La Cucaracha is a ballad that became popular in Mexico during the Mexican Revolution. Hit play and you will immediately recognise the tune - it's quintessentially Hispanic, and now you know its origin!
This is the full version of Das Lied Der Deutschen [The Song of the Germans], which is the official national anthem of Germany - performed here by a German popular and folk singer called Heino. Interestingly, he sings all three stanzas, including the immortal opening line: Deutschland, Deutschland über alles, despite the fact that the first two stanzas, including that line, are officially banned from public performance in Germany.1
Germany must be the only country in the world to officially ban most of its own national anthem. This is doubly ironic given that the phrase 'Deutschland über alles' does not, as is commonly believed, refer to German supremacy over other nations, but to German unification. The modern German nation was only formed in the late 19th. century, and the line Deutschland über alles refers to the belief that a new united Germany should come into being out of the individual German mini-states that existed at the time, which were remnants of the Holy Roman Empire.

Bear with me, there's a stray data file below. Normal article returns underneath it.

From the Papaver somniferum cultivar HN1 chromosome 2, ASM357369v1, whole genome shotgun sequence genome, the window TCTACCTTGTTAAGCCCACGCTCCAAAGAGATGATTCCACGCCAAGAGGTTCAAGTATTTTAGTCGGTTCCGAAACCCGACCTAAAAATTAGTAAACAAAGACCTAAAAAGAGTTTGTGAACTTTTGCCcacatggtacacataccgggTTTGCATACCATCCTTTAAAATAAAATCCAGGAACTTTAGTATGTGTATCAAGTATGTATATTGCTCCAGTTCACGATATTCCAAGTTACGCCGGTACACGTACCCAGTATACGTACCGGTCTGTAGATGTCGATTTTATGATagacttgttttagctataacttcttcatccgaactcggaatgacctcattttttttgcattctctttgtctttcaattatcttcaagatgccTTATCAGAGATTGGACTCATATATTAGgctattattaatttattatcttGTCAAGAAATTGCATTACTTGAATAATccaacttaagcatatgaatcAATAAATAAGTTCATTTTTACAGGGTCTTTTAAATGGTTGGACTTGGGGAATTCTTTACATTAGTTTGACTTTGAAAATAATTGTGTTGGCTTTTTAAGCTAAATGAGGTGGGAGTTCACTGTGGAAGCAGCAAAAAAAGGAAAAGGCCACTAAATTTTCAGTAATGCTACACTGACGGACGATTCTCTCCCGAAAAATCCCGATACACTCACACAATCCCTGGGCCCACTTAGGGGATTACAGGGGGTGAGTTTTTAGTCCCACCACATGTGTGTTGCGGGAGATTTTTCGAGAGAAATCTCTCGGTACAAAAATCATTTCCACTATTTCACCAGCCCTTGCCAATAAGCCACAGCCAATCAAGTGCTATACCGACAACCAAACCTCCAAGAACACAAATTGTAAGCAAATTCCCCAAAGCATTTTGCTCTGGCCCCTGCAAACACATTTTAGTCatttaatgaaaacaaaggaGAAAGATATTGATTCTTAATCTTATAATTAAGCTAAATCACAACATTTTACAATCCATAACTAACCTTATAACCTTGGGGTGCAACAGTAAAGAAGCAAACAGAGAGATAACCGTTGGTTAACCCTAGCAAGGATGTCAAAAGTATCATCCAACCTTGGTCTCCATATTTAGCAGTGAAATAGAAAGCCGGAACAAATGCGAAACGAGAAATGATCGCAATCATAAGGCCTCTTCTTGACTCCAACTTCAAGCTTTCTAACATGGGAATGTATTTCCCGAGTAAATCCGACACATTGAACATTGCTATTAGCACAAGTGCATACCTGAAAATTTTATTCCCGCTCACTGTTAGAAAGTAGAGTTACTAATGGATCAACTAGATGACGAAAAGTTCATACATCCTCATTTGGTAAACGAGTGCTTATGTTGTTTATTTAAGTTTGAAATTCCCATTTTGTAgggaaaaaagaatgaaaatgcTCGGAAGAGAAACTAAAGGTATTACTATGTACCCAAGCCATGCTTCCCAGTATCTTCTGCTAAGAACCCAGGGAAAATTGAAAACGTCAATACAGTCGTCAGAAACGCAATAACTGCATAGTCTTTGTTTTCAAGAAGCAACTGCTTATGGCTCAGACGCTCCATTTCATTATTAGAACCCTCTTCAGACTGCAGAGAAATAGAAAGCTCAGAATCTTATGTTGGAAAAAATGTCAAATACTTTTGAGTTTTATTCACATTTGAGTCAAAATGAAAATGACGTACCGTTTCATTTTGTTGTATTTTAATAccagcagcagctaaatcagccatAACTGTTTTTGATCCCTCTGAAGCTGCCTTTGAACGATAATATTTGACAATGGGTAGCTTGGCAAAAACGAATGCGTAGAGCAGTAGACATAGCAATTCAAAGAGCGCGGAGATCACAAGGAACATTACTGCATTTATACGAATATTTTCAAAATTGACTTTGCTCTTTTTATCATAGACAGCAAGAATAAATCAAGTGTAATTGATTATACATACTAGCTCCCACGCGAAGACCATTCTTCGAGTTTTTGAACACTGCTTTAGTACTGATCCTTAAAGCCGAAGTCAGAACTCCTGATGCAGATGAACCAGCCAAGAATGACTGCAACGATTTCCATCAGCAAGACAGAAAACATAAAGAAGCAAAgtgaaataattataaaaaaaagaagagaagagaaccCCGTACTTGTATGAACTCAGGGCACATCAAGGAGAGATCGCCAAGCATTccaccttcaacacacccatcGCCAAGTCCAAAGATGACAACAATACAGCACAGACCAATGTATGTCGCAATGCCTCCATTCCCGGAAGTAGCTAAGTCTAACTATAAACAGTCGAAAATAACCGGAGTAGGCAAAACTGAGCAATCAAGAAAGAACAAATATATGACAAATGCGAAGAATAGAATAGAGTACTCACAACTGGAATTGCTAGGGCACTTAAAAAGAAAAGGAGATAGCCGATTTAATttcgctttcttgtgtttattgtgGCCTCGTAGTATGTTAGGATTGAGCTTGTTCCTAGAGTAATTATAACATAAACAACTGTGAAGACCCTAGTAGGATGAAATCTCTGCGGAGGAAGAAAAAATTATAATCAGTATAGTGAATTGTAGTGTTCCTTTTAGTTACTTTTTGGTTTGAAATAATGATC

The Red Flag is a left-wing song, supposedly about socialism, written by Irishman, Jim Connell.2 "
""The Red Flag" has been the British Labour Party's official anthem from its founding; its annual party conference closes with the song. "The Red Flag" was first sung in the House of Commons on 1 August 1945, when Parliament convened after Clement Attlee's Labour defeat of Winston Churchill’s Conservatives. It was sung by Labour MPs on 27 May 1976, allegedly prompting Michael Heseltine to swing the mace above his head. It was also sung on the evening of 28 March 1979 when a motion of no confidence brought down the Labour Government. It was sung again in Parliament in February 2006 to mark the centenary of the Labour Party’s founding. During the Tony Blair years it was claimed the leadership sought to downplay its role, however, it is often sung at the end of party conferences alongside Jerusalem. Following the 2015 election of veteran socialist Jeremy Corbyn as Leader of the Labour Party and Leader of the Opposition, The Red Flag was sung as he and his supporters celebrated in The Sanctuary, a public house in London.3"
Inspired by a William Blake poem, Jerusalem is considered a patriotic song in England - especially by left-wing/socialist people, who find appeal in its utopian message. But Jerusalem does not exclusively belong to the Left as the song is widely popular, and even regarded as England's (unofficial) national anthem.